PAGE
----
The U.S. has launched a series of airstrikes in northern Afghanistan to destroy Taliban training facilities, support networks and revenue sources, the military said Tuesday.
“Over the past 96 hours, U.S. forces conducted air operations to strike Taliban training facilities in Badakhshan province, preventing the planning and rehearsal of terrorist acts near the border with China and Tajikistan,” U.S. Forces Afghanistan said in a statement.
The strikes also destroyed Afghan army vehicles that the insurgents had stolen and had intended to convert to vehicle-borne bombs, it added.
The operations are an expansion of a campaign that began in southern Helmand province, where American bombs continue to target Taliban drug labs, which generate significant revenue for the insurgents.
The campaign has reduced the group’s funding by more than $30 million since November, according to the U.S. military, although the figure has been questioned by some observers. Officials estimate the Taliban rake in about $200 million annually from the drug trade for their war chest.
“The Taliban have nowhere to hide,” Gen. John Nicholson, the U.S.’s top commander in Afghanistan, said in Tuesday’s statement. “There will be no safe haven for any terrorist group bent on bringing harm and destruction to this country.”
American airstrikes targeting Taliban training facilities and revenue sources are part of the Trump administration’s new approach to dealing with the insurgents, who are said to control more territory now than at an any other time since 2001, when a U.S.-led invasion removed them from power.
The group has claimed responsibility for several high-profile attacks in Kabul in recent weeks that have left scores dead. Four Americans were killed in one such attack on the city’s Intercontinental hotel.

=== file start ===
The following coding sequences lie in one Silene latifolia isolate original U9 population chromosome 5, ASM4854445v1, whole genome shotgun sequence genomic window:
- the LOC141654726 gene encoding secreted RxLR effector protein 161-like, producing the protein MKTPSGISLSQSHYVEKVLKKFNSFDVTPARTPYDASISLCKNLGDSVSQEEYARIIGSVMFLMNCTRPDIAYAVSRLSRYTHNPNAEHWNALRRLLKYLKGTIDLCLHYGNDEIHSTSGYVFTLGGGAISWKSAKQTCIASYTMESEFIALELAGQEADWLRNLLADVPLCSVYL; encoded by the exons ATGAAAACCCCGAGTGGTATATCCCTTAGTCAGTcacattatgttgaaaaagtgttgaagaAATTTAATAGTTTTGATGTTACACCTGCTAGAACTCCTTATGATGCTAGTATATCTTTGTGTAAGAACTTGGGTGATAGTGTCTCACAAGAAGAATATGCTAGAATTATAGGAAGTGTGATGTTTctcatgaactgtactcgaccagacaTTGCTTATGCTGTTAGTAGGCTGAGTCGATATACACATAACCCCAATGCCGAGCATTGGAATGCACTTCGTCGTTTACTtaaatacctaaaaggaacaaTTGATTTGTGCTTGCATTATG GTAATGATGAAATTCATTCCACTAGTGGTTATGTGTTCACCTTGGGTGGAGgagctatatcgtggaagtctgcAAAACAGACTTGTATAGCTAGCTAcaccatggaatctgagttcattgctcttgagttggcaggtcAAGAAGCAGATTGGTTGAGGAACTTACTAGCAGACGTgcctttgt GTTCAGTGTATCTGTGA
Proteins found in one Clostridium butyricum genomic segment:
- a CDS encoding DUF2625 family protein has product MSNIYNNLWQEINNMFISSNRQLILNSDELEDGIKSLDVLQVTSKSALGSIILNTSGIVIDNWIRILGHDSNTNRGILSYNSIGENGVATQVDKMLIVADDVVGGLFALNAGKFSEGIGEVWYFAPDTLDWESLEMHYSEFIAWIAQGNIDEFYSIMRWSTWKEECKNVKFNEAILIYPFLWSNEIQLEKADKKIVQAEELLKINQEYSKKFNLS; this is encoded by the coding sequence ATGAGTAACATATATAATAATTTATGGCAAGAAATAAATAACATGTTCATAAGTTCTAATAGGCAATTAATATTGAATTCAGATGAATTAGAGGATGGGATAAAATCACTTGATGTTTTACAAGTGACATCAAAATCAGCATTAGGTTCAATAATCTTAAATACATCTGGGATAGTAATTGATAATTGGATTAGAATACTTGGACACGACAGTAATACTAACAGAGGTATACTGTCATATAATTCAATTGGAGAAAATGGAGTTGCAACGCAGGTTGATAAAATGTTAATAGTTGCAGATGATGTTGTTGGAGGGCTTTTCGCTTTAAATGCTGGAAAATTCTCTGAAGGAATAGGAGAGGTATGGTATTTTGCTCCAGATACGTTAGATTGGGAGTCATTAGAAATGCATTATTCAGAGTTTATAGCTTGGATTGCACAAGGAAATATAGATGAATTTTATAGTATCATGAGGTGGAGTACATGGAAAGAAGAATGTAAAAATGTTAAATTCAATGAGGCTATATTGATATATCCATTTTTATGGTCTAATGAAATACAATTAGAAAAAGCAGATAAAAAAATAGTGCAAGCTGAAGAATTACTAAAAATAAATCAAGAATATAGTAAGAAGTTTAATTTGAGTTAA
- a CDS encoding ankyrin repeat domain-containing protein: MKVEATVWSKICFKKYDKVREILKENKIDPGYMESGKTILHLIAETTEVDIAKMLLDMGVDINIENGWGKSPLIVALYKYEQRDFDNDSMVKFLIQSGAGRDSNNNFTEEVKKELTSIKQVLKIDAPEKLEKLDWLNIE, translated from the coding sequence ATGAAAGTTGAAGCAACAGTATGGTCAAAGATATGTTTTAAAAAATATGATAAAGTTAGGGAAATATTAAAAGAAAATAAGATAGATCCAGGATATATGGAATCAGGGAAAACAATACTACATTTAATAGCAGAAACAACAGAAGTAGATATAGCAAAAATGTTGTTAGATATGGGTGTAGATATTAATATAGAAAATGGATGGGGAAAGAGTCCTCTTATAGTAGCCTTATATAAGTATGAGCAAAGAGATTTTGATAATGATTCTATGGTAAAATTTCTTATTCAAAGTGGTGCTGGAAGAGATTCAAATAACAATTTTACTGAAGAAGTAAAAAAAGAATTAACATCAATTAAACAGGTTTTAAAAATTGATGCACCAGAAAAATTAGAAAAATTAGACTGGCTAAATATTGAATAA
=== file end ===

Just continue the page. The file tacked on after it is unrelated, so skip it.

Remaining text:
“The Taliban cannot win on the battlefield; therefore, they inflict harm and suffering on innocent civilians,” said Nicholson. “All they can do is kill innocent people and destroy what other people have built.”
Under the new authorities, U.S. forces are permitted to hunt down the insurgents instead of just reacting to them in self-defense, as was the case before.
A newly deployed squadron of A-10 “Warthog” Thunderbolt II ground attack planes joined the air campaign, also known as “Jagged Knife,” in the country’s south late last month.
During the recent strikes in Badakhshan, a U.S. Air Force B-52 Stratofortress dropped 24 precision guided munitions on Taliban fighting positions, setting a record of the most guided munitions ever dropped from a B-52, the military said.
B-52 bombers were also used in a November operation that destroyed eight Taliban drug labs in Helmand, which was the first major use of the new authorities to target the group’s revenue stream. A bomber in that offensive set the previous record for smart weapons dropped at 19.
The aircraft, which have played a leading role in U.S. operations for decades, were recently reconfigured with a conventional rotary launcher to increase their reach and lethality.
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